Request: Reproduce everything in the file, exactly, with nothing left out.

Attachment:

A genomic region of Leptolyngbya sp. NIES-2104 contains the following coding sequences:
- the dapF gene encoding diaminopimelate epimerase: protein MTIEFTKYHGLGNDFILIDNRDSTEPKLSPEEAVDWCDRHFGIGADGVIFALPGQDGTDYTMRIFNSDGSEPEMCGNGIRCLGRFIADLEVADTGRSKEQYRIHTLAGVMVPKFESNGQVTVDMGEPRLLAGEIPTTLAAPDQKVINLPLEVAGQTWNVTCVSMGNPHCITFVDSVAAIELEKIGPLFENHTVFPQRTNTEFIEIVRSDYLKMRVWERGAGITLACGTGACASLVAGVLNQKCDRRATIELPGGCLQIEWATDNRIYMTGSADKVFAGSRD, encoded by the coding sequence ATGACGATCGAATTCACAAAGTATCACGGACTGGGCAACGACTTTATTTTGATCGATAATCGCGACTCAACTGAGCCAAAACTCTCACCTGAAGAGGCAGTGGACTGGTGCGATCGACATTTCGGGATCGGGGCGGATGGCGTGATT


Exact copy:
A genomic region of Leptolyngbya sp. NIES-2104 contains the following coding sequences:
- the dapF gene encoding diaminopimelate epimerase: protein MTIEFTKYHGLGNDFILIDNRDSTEPKLSPEEAVDWCDRHFGIGADGVIFALPGQDGTDYTMRIFNSDGSEPEMCGNGIRCLGRFIADLEVADTGRSKEQYRIHTLAGVMVPKFESNGQVTVDMGEPRLLAGEIPTTLAAPDQKVINLPLEVAGQTWNVTCVSMGNPHCITFVDSVAAIELEKIGPLFENHTVFPQRTNTEFIEIVRSDYLKMRVWERGAGITLACGTGACASLVAGVLNQKCDRRATIELPGGCLQIEWATDNRIYMTGSADKVFAGSRD, encoded by the coding sequence ATGACGATCGAATTCACAAAGTATCACGGACTGGGCAACGACTTTATTTTGATCGATAATCGCGACTCAACTGAGCCAAAACTCTCACCTGAAGAGGCAGTGGACTGGTGCGATCGACATTTCGGGATCGGGGCGGATGGCGTGATT